Dorothea Payne Todd Madison
Born May 20, 1772 — Died July 12, 1849
Dolly Madison was a granddaughter of John Payne, an English gentleman who migrated to Virginia early in the 18th century. After her first husband Philadelphia lawyer John Todd died in the yellow-fever epidemic of 1793, she was introduced to and eventually married James Madison, who was then Secretary of State.
Dolly served as unofficial first lady to President Thomas Jefferson, who was a widower. Later, she became the official First Lady as the wife of President Madison. Her enormous popularity as a hostess is credited with Madison's re-election to a second term.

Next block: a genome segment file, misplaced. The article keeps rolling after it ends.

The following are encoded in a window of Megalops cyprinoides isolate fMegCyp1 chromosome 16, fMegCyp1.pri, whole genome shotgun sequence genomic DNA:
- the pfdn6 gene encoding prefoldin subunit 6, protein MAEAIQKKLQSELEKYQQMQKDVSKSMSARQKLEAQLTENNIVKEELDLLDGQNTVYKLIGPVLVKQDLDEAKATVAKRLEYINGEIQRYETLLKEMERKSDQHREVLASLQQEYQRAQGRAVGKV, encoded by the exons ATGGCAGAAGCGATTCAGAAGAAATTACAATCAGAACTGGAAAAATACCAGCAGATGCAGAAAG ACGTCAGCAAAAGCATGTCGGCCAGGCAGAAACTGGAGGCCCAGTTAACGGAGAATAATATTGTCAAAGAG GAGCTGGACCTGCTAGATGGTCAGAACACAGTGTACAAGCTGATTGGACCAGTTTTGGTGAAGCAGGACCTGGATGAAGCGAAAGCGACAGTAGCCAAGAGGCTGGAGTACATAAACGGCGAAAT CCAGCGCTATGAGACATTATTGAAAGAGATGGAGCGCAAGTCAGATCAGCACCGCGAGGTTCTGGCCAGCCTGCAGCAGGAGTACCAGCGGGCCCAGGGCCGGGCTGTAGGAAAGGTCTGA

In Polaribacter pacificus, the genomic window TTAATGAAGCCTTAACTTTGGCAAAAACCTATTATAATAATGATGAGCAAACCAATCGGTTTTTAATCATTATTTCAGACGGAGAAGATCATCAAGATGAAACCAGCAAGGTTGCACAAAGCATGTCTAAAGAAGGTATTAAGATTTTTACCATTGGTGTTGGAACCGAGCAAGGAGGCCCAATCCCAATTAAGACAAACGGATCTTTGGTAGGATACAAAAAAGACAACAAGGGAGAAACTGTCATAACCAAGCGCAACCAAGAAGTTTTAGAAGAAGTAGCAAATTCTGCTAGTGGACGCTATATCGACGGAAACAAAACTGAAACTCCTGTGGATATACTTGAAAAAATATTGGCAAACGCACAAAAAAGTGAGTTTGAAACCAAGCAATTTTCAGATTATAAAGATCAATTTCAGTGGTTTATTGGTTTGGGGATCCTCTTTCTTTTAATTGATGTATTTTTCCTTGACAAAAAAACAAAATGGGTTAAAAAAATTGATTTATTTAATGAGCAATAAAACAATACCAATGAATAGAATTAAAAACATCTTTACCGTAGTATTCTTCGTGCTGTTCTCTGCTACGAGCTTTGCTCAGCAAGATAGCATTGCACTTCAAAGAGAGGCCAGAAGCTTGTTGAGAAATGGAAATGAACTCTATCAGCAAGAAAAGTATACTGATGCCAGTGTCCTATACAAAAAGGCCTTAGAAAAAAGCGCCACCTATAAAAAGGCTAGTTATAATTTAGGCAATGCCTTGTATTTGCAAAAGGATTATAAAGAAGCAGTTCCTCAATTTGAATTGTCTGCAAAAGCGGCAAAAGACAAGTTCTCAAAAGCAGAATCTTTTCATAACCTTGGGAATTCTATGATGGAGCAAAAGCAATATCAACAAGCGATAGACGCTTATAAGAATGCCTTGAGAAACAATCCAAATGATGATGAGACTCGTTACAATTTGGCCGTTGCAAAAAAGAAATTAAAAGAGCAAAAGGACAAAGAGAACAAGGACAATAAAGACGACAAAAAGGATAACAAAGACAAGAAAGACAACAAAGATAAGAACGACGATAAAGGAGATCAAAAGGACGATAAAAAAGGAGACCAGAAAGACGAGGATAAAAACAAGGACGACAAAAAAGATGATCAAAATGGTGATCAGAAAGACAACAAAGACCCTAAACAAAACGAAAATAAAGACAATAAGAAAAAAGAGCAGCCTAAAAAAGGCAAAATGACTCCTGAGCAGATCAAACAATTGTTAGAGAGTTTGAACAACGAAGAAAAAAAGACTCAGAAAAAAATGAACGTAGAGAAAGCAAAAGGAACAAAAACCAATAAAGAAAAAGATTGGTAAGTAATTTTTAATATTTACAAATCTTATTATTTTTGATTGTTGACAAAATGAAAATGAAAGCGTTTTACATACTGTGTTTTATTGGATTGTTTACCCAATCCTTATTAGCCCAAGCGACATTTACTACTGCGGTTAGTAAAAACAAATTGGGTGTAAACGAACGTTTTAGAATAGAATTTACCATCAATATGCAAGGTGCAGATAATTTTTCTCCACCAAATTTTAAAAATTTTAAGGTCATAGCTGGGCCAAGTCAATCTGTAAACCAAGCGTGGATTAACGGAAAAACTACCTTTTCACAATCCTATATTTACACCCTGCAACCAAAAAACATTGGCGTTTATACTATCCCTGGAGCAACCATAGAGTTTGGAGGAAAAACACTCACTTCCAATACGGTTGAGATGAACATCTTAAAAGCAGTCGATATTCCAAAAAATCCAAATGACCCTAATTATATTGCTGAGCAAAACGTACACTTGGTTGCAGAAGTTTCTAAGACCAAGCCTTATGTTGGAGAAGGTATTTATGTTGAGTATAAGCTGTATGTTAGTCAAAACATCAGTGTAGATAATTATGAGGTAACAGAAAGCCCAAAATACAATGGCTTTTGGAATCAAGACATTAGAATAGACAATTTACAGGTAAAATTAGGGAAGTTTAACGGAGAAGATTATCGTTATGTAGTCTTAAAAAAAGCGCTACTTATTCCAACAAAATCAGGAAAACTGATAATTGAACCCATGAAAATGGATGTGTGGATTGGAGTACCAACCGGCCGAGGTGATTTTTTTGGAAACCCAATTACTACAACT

Raised as a Quaker, Dolly did not acquire such "graceful and ornamental accomplishments" as music, dancing, painting and foreign languages, considered then as the most important parts of female education. Nor in her early life did she enjoy the advantages of wealth or rank. It was her great personal charm, abundant warmth and generosity that won her a host of friends and admirers. It has been said that Dolly never forgot a name she heard or a face that she had seen.
During the burning of the White House by the British in 1814, confronted by confusion and terror, she removed the portrait of George Washington from the house, saving it from the devastation that followed.